The conundrum of grading in an IT age

15 04 2009

I went to finish grading one of my classes assignments and lo and behold half of the grading I had done had gotten wiped out in a file corruption problem. (I had been using a word processor called Scrivener which I think I’ll write about more in the future)  Now the file corruption wasn’t a ITP issue but it reminded me of an issue I have dealing with online submissions and how to grade and provide feedback for my students(who are oftenequally confused as to how they will be getting their grades if not back on a piece of paper.  Having students submit work as blog posts or on wikis makes it harder to do the traditional editorial marks that make grading a paper easier.  This means I often have to go to longer lengths to provide an explanation of the location of a grammatical or stylistic problem then provide a lot of the detail that the editorial mark could have provide.  Not to mention that sending them an email with feedback and a grade means they have to bounce back and forth between two different types of e-objects and hopefully something doesn’t get lost.  Things like notation in Word and using discussion pages are options, but they are unelegant with questions of layout and public availability arising.  Right now I am going with this model

1. First of all make sure to do a careful reading, this has nothing to do with IT but relates to good pedagogy in general so worth including

2. Once I have found those things I want to comment on I do one of two things.  I either copy the text I am commenting on and paste into the document where I am recording grade (usually an email or word processing document) or I take note of the paragraph and/or page and where in that section the area I want to comment on is and write that down in the email or document.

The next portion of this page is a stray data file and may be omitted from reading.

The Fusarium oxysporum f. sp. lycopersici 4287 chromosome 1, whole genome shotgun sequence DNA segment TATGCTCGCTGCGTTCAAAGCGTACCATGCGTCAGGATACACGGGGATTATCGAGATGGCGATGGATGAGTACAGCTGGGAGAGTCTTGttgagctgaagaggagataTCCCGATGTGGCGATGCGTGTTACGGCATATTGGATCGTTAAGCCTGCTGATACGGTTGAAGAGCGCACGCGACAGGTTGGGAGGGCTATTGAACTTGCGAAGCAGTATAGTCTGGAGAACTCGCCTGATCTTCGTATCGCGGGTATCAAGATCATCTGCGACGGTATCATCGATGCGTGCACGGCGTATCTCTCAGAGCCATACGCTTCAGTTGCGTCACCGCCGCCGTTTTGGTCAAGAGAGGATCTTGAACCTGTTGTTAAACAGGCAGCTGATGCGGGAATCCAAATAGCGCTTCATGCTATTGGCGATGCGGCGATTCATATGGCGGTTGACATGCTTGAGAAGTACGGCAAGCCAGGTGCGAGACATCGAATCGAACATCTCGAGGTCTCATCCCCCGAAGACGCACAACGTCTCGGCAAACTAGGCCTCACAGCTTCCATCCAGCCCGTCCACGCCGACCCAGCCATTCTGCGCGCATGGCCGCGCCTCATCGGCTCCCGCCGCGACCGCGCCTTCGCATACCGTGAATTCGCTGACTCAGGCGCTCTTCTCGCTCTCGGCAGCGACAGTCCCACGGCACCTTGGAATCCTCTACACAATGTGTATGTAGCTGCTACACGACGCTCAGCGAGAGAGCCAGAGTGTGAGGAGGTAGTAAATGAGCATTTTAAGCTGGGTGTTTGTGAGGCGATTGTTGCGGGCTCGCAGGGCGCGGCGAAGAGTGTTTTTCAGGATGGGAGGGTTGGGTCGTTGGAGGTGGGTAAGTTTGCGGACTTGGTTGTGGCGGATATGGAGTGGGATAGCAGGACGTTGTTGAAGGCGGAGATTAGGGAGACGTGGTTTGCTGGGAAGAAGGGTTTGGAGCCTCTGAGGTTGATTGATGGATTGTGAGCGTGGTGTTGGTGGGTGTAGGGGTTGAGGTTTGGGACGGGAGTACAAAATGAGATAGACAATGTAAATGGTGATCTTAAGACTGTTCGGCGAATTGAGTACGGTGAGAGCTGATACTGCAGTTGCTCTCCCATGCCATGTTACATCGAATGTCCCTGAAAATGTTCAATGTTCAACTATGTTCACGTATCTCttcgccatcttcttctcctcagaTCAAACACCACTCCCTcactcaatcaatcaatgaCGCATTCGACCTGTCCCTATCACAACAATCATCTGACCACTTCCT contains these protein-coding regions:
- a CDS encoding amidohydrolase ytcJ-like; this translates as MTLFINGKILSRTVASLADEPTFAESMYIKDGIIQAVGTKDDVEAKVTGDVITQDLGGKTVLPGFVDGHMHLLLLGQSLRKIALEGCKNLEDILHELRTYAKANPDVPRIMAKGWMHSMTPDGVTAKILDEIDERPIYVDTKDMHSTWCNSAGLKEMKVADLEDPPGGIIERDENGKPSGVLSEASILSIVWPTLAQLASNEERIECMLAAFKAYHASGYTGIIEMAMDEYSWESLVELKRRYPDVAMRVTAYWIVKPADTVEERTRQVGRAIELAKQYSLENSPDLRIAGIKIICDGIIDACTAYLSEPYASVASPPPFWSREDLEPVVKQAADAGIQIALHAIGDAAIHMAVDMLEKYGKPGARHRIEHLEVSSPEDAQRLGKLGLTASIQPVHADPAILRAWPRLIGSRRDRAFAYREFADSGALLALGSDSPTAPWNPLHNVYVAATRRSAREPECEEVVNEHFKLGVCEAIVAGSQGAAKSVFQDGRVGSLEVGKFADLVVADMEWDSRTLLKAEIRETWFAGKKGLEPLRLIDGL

3. Next I provide as detailed as possible/or necessary an explanation of why I selected the particular section and what was notable or incorrect.

4. I then provide an equally detailed explanation of what the student could have done differently either grammatically, stylistically or with the content they have chosen to write about.

5. Finally I gather my general perception of the piece and provide them with the number or letter grade I believe they deserve.

This might seem all a little banal but the whole idea of grading IT projects becomes more complex and I will continue to deal with it because in some environments (such as complete online courses) there is so much that is recorded and you have to decide how you should be grading different materials and how you want to grade high stakes and low stakes writing differently.  No matter what though, I think that in the end the benefit of these new methods of handing in materials definitely outweigh the challenges of provding good grading for the students to reflect on.



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